SHE RISES (2016)
Starring Angus Macfadyen, Jennifer Blanc, Daisy McCrackin, Michael Biehn, Lorraine Ziff, Larry Wade Carrell, Nick W. Nicholson, Hallie Jordan, Jenise Blanc, Jason Aaron Moran, Danielle Artigo, Randy Chance, Jay Lobit and Christopher Jiminez.
Screenplay by Angus Macfadyen.
Directed by Larry Wade Carrell.
Distributed by Blanc/Biehn Productions. 90 minutes. Not Rated.
She Rises is an exceedingly odd mind-fuck of a horror film, but you have to give the filmmakers a certain amount of credit for bravery. At different points in the film, it seems to be a horror film, a series of fantasy dream sequences, a comedy, a musical, an erotic thriller, a Shakespeare performance, a surreal lampoon, a tribute to several classic horror movies, a film-in-a-film puzzle box. By the end of the movie you have no clue what the fuck really happened, but you do have to admit they were not afraid to take chances.
I just wish that these chances added up to more than this pretty muddled, Dali-esque variation on a very standard horror set-up.
Made with gonzo grindhouse economy by the production company of married co-stars Jennifer Blanc (The Victim) and Michael Biehn (The Terminator), for the most part She Rises revolves around four characters.
Kat (Blanc) and Conor (Angus Macfadyen of Braveheart) are a couple of Hollywood small-timers who are driving through a hazy wooded area in search of a horror film set they are to work on; he is a never-been star who overestimates his talents, she is a cynical makeup artist with aspirations to direct. One night they get lost deep in the heart of the woods (you’d think GPS would have killed off this particular sub-genre, but it seems to be going strong) and end up stopping to get directions at a remote farmhouse.
They are met by the woman of the house, Rosebud (Daisy McCrackin), a beautiful and apparently naïve homeowner who seems to become more unhinged as time goes on. She lives there with her near-autistic father “Daddy Longlegs” (Biehn), who rarely speaks but keeps a wary, threatening eye on all that is going on. Rosebud convinces them to stay overnight, but as Conor tries to use his Hollywood pizazz to seduce Rosebud, they all get stuck in a series of sexually violent dream sequences.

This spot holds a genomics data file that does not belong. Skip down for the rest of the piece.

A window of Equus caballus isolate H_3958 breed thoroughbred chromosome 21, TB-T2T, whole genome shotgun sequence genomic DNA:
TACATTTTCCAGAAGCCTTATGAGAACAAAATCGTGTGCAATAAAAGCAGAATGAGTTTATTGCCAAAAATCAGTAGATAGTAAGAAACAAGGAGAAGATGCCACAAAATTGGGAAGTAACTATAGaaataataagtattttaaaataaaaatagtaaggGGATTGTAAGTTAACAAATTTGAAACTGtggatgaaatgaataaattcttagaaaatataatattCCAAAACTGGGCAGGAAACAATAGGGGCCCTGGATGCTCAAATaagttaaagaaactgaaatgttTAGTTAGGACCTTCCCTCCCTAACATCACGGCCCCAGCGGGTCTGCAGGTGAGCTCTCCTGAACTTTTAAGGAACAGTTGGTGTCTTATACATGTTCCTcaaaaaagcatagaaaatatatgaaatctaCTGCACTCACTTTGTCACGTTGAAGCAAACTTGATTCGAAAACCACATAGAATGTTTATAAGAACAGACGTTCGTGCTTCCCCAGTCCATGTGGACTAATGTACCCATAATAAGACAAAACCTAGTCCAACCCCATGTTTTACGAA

Macfadyen can be a very capable actor when a director reins in his natural inclination to be a ham. Since the film also has a screenplay by Macfadyen (though honestly, much of this feels improvised) and he’s pretty much as big a name as there is in the cast and crew (only Michael Biehn is arguably bigger), Macfadyen pretty much is allowed to go hog wild. His actor character of Conor preens, leers, slurs, purrs, gasps, cries, wears a woman’s nightgown, constantly quotes films and gives wild-eyed performances of a few Shakespearian soliloquies.
McCrackin also goes way over the top in the role of Rosebud, eventually literally howling at the moon.
Biehn, on the other hand, is extremely effective in a nearly-pantomime performance as the mentally defective head of the household named Daddy Longlegs. He doesn’t say much (I think he had two passages of dialogue in the entire film, and one of them is in the character of “actor Michael Biehn,” who is playing the character of “Daddy Longlegs.”)
She Rises has a few “dream sequences” which are essentially word-by-word replays of scenes in Psycho, The Shining, Rosemary’s Baby and even Hamlet. (Quotes from many other classic films, including Casablanca, Spartacus and The Exorcist are sprinkled throughout the film.) Reminders of these much better horror films do She Rises no favors, despite being a bit of a post-modern kick for the viewer.
The violence and sex mostly seems – seems – to be going on in the heads of the principal characters, so in the long run the audience is scrambling to figure out what, if anything, has really happened. For example, there is one scene where the movie-makers pay tribute to the Psycho shower scene. A matter of seconds after a character is sliced up in the bathtub, that same character is still alive, now doing one of Jack Nicholson’s rants from The Shining.
She Rises has apparently been in the can for a few years now – the end credits read copyright 2016 – but online there are stories about the release of the film going back to early 2014.
Honestly, while She Rises has some good moments, I can see why it has been such a hard sell to get it out there. Sadly, She Rises has become a little too self-consciously arty and twisty for its own good. In the end, the audience gets exhausted trying to figure out what (if anything) is supposed to be real. If we don’t know what’s happening, how can we build up any kind of rooting interest for any of the characters?
Copyright ©2017 PopEntertainment.com. All rights reserved. Posted: July 3, 2017.